I was also very surprised to know that the image capture area in not like that of the Arri D-20 (which has a frame/ picture capture area reminisant of a 35mm 4 perf negative) but more like the Sony F-900s. What I mean by this is the Red's frame is locked down, so what you see on the day is what you get. The picture can't be horizontally adjusted in post and this in my opinion, besides not having a built in downconverter, this is the most disappointing thing about the 4K camera. If the Panasonic HDX-900 has a built in downconverter, why can't the Red?

 

It should also be known that the camera's power source is very sensitive and the 'Red batteries' aren't the greatest. On set, an extra lightly brushed the battery pack on the camera's back and it froze the lcd monitor, requireing the entire system to be properly shut down and re-booted. Five minutes later we were up and shooting again. Computers do funny things when they aren't happy.

 

After looking at the short zoom (which wasn't used) I realized why it is so cheep. It breaths as you zoom in and out.

 

That said, I was very impressed with the camera's picture. For what this system is inteneded to do - Commercails, Music Videos, low budget films and television - I think that this system will assume the HDX200/ lens adapter/ prime lense's marketplace niche and do very well.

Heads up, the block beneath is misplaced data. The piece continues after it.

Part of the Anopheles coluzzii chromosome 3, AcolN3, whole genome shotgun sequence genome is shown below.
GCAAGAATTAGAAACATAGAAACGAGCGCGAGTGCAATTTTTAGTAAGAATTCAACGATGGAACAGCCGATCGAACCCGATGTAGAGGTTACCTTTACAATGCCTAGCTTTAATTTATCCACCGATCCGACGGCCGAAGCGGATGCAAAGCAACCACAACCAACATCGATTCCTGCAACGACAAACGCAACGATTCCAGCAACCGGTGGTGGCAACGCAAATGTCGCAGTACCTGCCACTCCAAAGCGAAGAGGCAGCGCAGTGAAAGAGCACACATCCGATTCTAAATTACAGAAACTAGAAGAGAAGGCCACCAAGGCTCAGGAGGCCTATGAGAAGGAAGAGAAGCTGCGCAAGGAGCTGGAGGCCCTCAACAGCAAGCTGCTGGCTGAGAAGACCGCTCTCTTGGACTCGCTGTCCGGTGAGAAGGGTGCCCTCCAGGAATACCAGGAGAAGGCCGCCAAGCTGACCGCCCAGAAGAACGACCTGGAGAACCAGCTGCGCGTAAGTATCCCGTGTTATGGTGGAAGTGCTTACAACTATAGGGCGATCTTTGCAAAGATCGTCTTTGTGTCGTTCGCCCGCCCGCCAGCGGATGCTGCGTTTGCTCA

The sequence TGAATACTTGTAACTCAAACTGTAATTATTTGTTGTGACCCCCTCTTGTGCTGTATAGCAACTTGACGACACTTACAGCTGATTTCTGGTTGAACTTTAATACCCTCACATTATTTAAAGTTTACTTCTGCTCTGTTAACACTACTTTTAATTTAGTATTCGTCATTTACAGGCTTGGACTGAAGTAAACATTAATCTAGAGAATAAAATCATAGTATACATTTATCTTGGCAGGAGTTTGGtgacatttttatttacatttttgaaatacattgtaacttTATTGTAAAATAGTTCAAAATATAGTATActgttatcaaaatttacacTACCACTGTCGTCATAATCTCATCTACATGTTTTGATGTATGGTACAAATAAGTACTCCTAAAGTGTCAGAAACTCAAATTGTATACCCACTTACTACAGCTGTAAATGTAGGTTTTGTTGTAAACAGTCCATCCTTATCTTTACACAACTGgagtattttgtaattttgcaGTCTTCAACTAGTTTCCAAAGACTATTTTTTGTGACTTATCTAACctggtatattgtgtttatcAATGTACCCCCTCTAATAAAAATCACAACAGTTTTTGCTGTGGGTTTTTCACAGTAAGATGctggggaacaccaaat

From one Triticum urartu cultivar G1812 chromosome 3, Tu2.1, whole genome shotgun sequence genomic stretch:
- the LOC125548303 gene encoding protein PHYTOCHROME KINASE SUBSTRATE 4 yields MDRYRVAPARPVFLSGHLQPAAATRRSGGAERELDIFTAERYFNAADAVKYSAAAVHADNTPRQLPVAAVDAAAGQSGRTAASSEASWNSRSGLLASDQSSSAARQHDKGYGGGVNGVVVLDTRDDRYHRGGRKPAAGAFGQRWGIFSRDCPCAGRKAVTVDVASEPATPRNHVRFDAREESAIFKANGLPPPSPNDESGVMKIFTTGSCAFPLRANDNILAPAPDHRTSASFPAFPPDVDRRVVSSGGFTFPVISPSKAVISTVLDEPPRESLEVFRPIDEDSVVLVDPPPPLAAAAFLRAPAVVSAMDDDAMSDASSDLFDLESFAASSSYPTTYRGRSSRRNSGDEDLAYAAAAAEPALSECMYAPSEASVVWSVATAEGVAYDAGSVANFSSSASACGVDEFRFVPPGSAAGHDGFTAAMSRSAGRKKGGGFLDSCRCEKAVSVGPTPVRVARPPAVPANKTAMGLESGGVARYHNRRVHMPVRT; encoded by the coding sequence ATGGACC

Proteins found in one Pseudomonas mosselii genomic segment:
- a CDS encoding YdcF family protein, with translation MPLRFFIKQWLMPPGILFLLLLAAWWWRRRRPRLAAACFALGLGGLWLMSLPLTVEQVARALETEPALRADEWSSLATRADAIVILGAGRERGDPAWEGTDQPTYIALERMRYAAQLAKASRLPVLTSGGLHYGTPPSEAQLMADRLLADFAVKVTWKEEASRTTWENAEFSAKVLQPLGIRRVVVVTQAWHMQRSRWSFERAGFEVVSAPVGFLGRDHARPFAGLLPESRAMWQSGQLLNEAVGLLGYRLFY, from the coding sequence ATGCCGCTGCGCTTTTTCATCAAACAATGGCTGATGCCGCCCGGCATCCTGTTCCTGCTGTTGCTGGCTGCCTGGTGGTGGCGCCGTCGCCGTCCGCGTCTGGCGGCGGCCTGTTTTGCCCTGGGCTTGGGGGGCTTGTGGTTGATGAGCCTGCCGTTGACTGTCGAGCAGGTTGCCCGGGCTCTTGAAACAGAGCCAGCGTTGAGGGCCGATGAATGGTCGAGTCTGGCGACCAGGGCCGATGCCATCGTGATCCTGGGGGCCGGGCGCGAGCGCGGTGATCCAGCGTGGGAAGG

I don't think I would buy this camera, (who knows what we'll have available in a couple of years from now) but I may look at getting some really good glass to use with it. If you get the opportunity to try the Red One camera system - by all means do! By next Summer the market place will be flooded with them and every no-nothing will be screaming to use them. Hype seems to do wonderful things and apparently so does the Red.

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It looks like I have a shoot next week with the first RED camera that's arrived on our shores so far,with a set of superspeeds. I've done some enquiring, and apparently ours has a standard V-lock battery plate on it, so can get away with just using a regular Sony/IDX battery kit with it. Not got that far yet with video connections and downconversion, but will post full details here next week if all goes according to plan, should be fascinating.